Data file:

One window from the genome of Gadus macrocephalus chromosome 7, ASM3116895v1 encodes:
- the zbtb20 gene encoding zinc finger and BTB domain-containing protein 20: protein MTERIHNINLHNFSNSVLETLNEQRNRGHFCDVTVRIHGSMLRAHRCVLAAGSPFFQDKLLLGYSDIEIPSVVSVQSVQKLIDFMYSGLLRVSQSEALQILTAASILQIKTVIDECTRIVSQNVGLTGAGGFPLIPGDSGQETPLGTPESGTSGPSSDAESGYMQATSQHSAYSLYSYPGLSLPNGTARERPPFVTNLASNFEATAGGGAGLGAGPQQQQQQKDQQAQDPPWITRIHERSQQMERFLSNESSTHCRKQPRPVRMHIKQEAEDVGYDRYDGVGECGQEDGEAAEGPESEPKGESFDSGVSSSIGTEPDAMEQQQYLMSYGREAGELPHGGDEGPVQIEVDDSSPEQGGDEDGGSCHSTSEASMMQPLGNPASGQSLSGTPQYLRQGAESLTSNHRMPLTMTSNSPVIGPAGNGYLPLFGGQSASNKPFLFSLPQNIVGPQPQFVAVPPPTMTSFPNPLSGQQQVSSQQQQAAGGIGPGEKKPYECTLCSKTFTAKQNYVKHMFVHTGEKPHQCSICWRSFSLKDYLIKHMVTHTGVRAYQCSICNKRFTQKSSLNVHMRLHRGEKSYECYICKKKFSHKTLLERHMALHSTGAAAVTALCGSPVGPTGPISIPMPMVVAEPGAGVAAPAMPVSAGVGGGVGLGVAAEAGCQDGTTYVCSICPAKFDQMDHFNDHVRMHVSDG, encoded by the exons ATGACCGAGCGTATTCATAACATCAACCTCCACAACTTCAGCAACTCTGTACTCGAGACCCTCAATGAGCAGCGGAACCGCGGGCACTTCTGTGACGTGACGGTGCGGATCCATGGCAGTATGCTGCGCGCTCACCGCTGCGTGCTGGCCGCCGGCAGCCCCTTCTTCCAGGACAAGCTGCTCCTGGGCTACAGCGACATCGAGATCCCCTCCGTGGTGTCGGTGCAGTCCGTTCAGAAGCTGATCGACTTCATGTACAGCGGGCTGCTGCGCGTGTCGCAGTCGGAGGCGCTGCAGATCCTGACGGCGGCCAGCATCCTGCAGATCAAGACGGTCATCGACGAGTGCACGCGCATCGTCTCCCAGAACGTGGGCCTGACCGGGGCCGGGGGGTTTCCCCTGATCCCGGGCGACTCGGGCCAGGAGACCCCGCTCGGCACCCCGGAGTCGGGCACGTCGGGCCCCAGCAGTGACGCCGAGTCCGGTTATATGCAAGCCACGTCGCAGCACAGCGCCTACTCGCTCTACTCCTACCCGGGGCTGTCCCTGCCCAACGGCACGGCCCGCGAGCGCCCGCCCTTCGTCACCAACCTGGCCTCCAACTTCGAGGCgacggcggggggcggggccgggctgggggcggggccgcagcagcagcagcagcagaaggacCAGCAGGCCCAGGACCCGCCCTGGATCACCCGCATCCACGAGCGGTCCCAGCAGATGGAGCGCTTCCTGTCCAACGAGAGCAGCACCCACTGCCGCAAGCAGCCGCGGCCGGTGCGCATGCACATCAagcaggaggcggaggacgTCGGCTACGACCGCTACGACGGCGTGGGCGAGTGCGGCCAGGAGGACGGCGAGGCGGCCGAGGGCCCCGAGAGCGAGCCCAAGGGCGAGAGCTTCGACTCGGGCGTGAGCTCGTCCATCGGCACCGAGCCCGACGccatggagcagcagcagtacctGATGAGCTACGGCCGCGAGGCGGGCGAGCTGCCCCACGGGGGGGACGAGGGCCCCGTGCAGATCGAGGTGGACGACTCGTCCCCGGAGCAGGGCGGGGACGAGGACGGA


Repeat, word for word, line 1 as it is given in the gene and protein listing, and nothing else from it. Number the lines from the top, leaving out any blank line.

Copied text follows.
One window from the genome of Gadus macrocephalus chromosome 7, ASM3116895v1 encodes: